Thursday, August 19, 2010

Border Dialogue: Vicente Fox Calls For Legalizing Drugs

Mexico's leaders are looking for ways to stop the drug
violence on the U.S. border.

President Felipe Calderon has summoned legislators to Mexico
City to try to reach some kind of consensus.

Ex-President Vicente Fox said recently that he favors
removing legal strictures against drugs in Mexico. He noted that legalization of certain drugs such as hashish and marijuana in Holland did not lead to any significantincrease in consumption of those drugs.

President Barack Obama signed into law a $600 million
appropriation for the border war on drugs last Friday. The measure would put 1,500 American troops on the U.S. side of the border.

It's one issue that is considered almost totally nonpartisan in an increasingly polarized U.S. Congress.

Part of a program begun in the Bush Administation to
strengthen and militarize Mexican resolve against narcotics
smuggling, Congress has appropriated some $175 million this
fiscal year and has budgeted $310 million in 2011 for the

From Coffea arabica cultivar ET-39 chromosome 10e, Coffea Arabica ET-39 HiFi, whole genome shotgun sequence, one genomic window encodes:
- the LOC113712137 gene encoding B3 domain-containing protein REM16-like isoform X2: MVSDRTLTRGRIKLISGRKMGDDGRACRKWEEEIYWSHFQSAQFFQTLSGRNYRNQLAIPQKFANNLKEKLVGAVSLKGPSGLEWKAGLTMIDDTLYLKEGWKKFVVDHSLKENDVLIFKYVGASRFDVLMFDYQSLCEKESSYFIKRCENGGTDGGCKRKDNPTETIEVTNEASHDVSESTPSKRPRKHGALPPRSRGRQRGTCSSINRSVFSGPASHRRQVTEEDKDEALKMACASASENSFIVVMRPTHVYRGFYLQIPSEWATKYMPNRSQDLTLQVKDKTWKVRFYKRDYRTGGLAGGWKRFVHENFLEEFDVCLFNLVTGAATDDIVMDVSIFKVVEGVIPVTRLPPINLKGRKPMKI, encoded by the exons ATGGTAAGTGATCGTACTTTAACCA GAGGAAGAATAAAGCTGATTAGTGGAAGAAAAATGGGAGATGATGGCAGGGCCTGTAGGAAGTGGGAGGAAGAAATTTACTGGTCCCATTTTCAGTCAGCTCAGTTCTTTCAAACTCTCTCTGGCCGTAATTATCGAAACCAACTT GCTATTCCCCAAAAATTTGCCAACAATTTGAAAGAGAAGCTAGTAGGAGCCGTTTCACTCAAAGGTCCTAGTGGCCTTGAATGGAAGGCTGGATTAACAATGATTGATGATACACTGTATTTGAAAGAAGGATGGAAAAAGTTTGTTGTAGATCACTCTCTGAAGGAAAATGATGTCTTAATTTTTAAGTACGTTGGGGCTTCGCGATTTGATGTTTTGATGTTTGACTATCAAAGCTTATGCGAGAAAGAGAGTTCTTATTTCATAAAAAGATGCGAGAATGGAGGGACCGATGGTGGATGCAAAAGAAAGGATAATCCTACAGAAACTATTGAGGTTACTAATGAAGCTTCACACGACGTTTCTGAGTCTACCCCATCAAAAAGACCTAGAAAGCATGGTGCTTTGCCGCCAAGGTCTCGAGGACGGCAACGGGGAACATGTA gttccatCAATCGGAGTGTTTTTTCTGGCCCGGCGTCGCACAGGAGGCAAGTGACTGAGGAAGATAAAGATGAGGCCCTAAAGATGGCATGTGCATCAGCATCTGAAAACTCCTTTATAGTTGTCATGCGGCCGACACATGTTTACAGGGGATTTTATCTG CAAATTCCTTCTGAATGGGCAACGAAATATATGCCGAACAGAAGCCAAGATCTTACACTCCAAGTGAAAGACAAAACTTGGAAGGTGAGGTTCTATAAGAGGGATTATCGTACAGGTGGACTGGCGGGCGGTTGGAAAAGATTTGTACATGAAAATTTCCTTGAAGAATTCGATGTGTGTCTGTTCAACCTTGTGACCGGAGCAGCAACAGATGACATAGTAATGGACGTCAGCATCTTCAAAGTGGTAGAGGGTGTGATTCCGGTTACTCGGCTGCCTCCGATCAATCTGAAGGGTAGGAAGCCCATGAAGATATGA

purpose. Some 50,000 Mexican troopers are fighting in the
drug war which has claimed 28,000 lives in the past 6 years,
6,000 in the hotly contended drug smuggling epicenter of
Ciudad Juarez alone.

Knowledgeable observers say the net effect has been to
exacerbate the violence and increase the number of
campesinos cultivating such deadly illicit narcotics plants
as opium poppies in the mountains of the northern Mexican

The military has occupied certain problematic areas of the
northern tier of Mexican states, which forces civilian
population from the land.

Forced from the land where they once grew food crops at near
slave wages, desperate, they have been put to work by
organized crime growing such extremely lucrative plants as
coca, marijuana and opium poppies for refinement and export
to American markets.

Meanwhile, the presence of American police and military
advisors schooling Mexican troopers in the fine arts of
torture has led to widespread outrage over the past two
years among the Mexican population.

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